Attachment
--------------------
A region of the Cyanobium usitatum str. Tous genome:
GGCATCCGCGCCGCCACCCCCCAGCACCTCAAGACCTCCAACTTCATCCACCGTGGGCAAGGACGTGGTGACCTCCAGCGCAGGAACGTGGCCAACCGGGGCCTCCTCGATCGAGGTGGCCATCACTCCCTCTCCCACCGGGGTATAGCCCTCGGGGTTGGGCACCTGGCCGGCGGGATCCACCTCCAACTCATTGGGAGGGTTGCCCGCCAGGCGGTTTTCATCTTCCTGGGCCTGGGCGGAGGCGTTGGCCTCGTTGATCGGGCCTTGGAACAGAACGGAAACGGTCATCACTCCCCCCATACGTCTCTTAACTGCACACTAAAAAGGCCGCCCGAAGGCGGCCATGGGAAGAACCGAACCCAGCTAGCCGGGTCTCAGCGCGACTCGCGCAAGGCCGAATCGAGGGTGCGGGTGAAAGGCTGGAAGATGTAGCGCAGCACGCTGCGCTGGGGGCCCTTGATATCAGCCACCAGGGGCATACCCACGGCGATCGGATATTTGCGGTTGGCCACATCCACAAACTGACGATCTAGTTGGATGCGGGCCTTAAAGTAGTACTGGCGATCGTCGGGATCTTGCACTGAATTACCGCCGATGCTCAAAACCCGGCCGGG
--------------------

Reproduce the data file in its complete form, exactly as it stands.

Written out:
A region of the Cyanobium usitatum str. Tous genome:
GGCATCCGCGCCGCCACCCCCCAGCACCTCAAGACCTCCAACTTCATCCACCGTGGGCAAGGACGTGGTGACCTCCAGCGCAGGAACGTGGCCAACCGGGGCCTCCTCGATCGAGGTGGCCATCACTCCCTCTCCCACCGGGGTATAGCCCTCGGGGTTGGGCACCTGGCCGGCGGGATCCACCTCCAACTCATTGGGAGGGTTGCCCGCCAGGCGGTTTTCATCTTCCTGGGCCTGGGCGGAGGCGTTGGCCTCGTTGATCGGGCCTTGGAACAGAACGGAAACGGTCATCACTCCCCCCATACGTCTCTTAACTGCACACTAAAAAGGCCGCCCGAAGGCGGCCATGGGAAGAACCGAACCCAGCTAGCCGGGTCTCAGCGCGACTCGCGCAAGGCCGAATCGAGGGTGCGGGTGAAAGGCTGGAAGATGTAGCGCAGCACGCTGCGCTGGGGGCCCTTGATATCAGCCACCAGGGGCATACCCACGGCGATCGGATATTTGCGGTTGGCCACATCCACAAACTGACGATCTAGTTGGATGCGGGCCTTAAAGTAGTACTGGCGATCGTCGGGATCTTGCACTGAATTACCGCCGATGCTCAAAACCCGGCCGGG